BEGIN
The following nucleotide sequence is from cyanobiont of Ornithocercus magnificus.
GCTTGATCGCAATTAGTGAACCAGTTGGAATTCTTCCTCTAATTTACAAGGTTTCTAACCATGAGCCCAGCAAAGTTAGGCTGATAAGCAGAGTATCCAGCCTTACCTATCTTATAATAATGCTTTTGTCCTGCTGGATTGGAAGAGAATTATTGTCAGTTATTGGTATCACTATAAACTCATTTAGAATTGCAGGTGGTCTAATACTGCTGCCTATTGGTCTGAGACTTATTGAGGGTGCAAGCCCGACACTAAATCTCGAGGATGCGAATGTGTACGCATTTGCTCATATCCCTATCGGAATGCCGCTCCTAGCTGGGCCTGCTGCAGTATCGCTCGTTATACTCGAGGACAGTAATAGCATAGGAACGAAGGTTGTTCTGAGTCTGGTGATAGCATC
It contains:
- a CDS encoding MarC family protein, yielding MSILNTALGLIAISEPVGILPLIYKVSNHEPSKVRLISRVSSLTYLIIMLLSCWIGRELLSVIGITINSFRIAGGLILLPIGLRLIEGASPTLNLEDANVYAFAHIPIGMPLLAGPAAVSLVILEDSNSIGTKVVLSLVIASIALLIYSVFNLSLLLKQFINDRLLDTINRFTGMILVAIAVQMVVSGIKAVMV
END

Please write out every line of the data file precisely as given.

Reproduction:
The following nucleotide sequence is from cyanobiont of Ornithocercus magnificus.
GCTTGATCGCAATTAGTGAACCAGTTGGAATTCTTCCTCTAATTTACAAGGTTTCTAACCATGAGCCCAGCAAAGTTAGGCTGATAAGCAGAGTATCCAGCCTTACCTATCTTATAATAATGCTTTTGTCCTGCTGGATTGGAAGAGAATTATTGTCAGTTATTGGTATCACTATAAACTCATTTAGAATTGCAGGTGGTCTAATACTGCTGCCTATTGGTCTGAGACTTATTGAGGGTGCAAGCCCGACACTAAATCTCGAGGATGCGAATGTGTACGCATTTGCTCATATCCCTATCGGAATGCCGCTCCTAGCTGGGCCTGCTGCAGTATCGCTCGTTATACTCGAGGACAGTAATAGCATAGGAACGAAGGTTGTTCTGAGTCTGGTGATAGCATC
It contains:
- a CDS encoding MarC family protein, yielding MSILNTALGLIAISEPVGILPLIYKVSNHEPSKVRLISRVSSLTYLIIMLLSCWIGRELLSVIGITINSFRIAGGLILLPIGLRLIEGASPTLNLEDANVYAFAHIPIGMPLLAGPAAVSLVILEDSNSIGTKVVLSLVIASIALLIYSVFNLSLLLKQFINDRLLDTINRFTGMILVAIAVQMVVSGIKAVMV